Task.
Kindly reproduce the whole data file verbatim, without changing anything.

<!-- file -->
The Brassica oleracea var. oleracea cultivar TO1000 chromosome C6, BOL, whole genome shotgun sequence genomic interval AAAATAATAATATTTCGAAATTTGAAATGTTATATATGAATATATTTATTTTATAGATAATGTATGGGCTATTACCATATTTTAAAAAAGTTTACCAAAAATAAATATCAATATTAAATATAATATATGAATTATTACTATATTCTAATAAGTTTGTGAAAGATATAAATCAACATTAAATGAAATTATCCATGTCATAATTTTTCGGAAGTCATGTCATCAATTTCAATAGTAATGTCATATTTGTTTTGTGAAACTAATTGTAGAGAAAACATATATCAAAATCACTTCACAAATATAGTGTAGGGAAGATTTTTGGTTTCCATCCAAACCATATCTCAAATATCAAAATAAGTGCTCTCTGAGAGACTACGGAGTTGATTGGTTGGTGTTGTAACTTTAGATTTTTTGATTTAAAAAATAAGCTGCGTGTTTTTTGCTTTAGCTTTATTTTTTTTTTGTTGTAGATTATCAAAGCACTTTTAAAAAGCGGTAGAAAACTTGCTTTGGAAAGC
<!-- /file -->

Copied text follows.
The Brassica oleracea var. oleracea cultivar TO1000 chromosome C6, BOL, whole genome shotgun sequence genomic interval AAAATAATAATATTTCGAAATTTGAAATGTTATATATGAATATATTTATTTTATAGATAATGTATGGGCTATTACCATATTTTAAAAAAGTTTACCAAAAATAAATATCAATATTAAATATAATATATGAATTATTACTATATTCTAATAAGTTTGTGAAAGATATAAATCAACATTAAATGAAATTATCCATGTCATAATTTTTCGGAAGTCATGTCATCAATTTCAATAGTAATGTCATATTTGTTTTGTGAAACTAATTGTAGAGAAAACATATATCAAAATCACTTCACAAATATAGTGTAGGGAAGATTTTTGGTTTCCATCCAAACCATATCTCAAATATCAAAATAAGTGCTCTCTGAGAGACTACGGAGTTGATTGGTTGGTGTTGTAACTTTAGATTTTTTGATTTAAAAAATAAGCTGCGTGTTTTTTGCTTTAGCTTTATTTTTTTTTTGTTGTAGATTATCAAAGCACTTTTAAAAAGCGGTAGAAAACTTGCTTTGGAAAGC